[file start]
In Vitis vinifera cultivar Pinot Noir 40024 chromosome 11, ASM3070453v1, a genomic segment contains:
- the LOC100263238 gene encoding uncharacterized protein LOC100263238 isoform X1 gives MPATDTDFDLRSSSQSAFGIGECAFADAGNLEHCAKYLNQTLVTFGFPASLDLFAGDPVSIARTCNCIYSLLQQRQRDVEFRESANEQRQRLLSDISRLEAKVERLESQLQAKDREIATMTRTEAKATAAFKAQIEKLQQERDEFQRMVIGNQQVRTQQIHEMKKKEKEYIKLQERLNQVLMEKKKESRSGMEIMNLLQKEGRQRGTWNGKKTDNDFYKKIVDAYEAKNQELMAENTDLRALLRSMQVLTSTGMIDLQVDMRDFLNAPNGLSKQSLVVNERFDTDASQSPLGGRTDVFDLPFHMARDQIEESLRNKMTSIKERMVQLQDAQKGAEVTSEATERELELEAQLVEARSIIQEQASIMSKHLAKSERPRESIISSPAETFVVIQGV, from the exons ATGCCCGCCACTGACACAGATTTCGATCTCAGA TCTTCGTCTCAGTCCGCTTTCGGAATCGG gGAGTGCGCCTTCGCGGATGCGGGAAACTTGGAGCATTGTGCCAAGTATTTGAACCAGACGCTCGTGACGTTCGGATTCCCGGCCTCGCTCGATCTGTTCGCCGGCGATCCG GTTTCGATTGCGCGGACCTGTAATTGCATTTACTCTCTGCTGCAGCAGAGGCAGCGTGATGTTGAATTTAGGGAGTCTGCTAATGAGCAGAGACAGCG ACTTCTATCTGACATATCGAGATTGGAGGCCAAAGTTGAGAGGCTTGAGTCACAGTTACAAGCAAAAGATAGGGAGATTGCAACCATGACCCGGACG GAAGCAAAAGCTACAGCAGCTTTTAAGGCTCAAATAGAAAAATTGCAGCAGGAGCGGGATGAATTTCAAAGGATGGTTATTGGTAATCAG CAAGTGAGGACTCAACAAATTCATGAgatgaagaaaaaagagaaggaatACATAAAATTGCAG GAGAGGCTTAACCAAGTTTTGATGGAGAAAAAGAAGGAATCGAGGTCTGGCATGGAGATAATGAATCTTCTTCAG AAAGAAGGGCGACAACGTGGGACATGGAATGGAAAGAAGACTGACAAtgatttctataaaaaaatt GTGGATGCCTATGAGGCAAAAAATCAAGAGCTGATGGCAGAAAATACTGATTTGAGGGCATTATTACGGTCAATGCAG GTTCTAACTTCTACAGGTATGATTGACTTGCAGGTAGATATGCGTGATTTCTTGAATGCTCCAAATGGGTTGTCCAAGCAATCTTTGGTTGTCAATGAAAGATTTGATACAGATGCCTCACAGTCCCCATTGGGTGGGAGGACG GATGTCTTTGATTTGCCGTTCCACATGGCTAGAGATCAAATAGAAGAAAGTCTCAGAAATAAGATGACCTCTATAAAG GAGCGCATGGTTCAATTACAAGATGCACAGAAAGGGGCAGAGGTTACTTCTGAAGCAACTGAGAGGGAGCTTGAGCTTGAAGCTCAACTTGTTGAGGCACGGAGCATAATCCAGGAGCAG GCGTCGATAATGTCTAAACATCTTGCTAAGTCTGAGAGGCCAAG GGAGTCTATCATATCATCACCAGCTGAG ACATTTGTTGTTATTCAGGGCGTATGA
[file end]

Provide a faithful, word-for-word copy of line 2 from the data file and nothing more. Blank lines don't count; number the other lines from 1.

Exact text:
- the LOC100263238 gene encoding uncharacterized protein LOC100263238 isoform X1 gives MPATDTDFDLRSSSQSAFGIGECAFADAGNLEHCAKYLNQTLVTFGFPASLDLFAGDPVSIARTCNCIYSLLQQRQRDVEFRESANEQRQRLLSDISRLEAKVERLESQLQAKDREIATMTRTEAKATAAFKAQIEKLQQERDEFQRMVIGNQQVRTQQIHEMKKKEKEYIKLQERLNQVLMEKKKESRSGMEIMNLLQKEGRQRGTWNGKKTDNDFYKKIVDAYEAKNQELMAENTDLRALLRSMQVLTSTGMIDLQVDMRDFLNAPNGLSKQSLVVNERFDTDASQSPLGGRTDVFDLPFHMARDQIEESLRNKMTSIKERMVQLQDAQKGAEVTSEATERELELEAQLVEARSIIQEQASIMSKHLAKSERPRESIISSPAETFVVIQGV, from the exons ATGCCCGCCACTGACACAGATTTCGATCTCAGA TCTTCGTCTCAGTCCGCTTTCGGAATCGG gGAGTGCGCCTTCGCGGATGCGGGAAACTTGGAGCATTGTGCCAAGTATTTGAACCAGACGCTCGTGACGTTCGGATTCCCGGCCTCGCTCGATCTGTTCGCCGGCGATCCG GTTTCGATTGCGCGGACCTGTAATTGCATTTACTCTCTGCTGCAGCAGAGGCAGCGTGATGTTGAATTTAGGGAGTCTGCTAATGAGCAGAGACAGCG ACTTCTATCTGACATATCGAGATTGGAGGCCAAAGTTGAGAGGCTTGAGTCACAGTTACAAGCAAAAGATAGGGAGATTGCAACCATGACCCGGACG GAAGCAAAAGCTACAGCAGCTTTTAAGGCTCAAATAGAAAAATTGCAGCAGGAGCGGGATGAATTTCAAAGGATGGTTATTGGTAATCAG CAAGTGAGGACTCAACAAATTCATGAgatgaagaaaaaagagaaggaatACATAAAATTGCAG GAGAGGCTTAACCAAGTTTTGATGGAGAAAAAGAAGGAATCGAGGTCTGGCATGGAGATAATGAATCTTCTTCAG AAAGAAGGGCGACAACGTGGGACATGGAATGGAAAGAAGACTGACAAtgatttctataaaaaaatt GTGGATGCCTATGAGGCAAAAAATCAAGAGCTGATGGCAGAAAATACTGATTTGAGGGCATTATTACGGTCAATGCAG GTTCTAACTTCTACAGGTATGATTGACTTGCAGGTAGATATGCGTGATTTCTTGAATGCTCCAAATGGGTTGTCCAAGCAATCTTTGGTTGTCAATGAAAGATTTGATACAGATGCCTCACAGTCCCCATTGGGTGGGAGGACG GATGTCTTTGATTTGCCGTTCCACATGGCTAGAGATCAAATAGAAGAAAGTCTCAGAAATAAGATGACCTCTATAAAG GAGCGCATGGTTCAATTACAAGATGCACAGAAAGGGGCAGAGGTTACTTCTGAAGCAACTGAGAGGGAGCTTGAGCTTGAAGCTCAACTTGTTGAGGCACGGAGCATAATCCAGGAGCAG GCGTCGATAATGTCTAAACATCTTGCTAAGTCTGAGAGGCCAAG GGAGTCTATCATATCATCACCAGCTGAG ACATTTGTTGTTATTCAGGGCGTATGA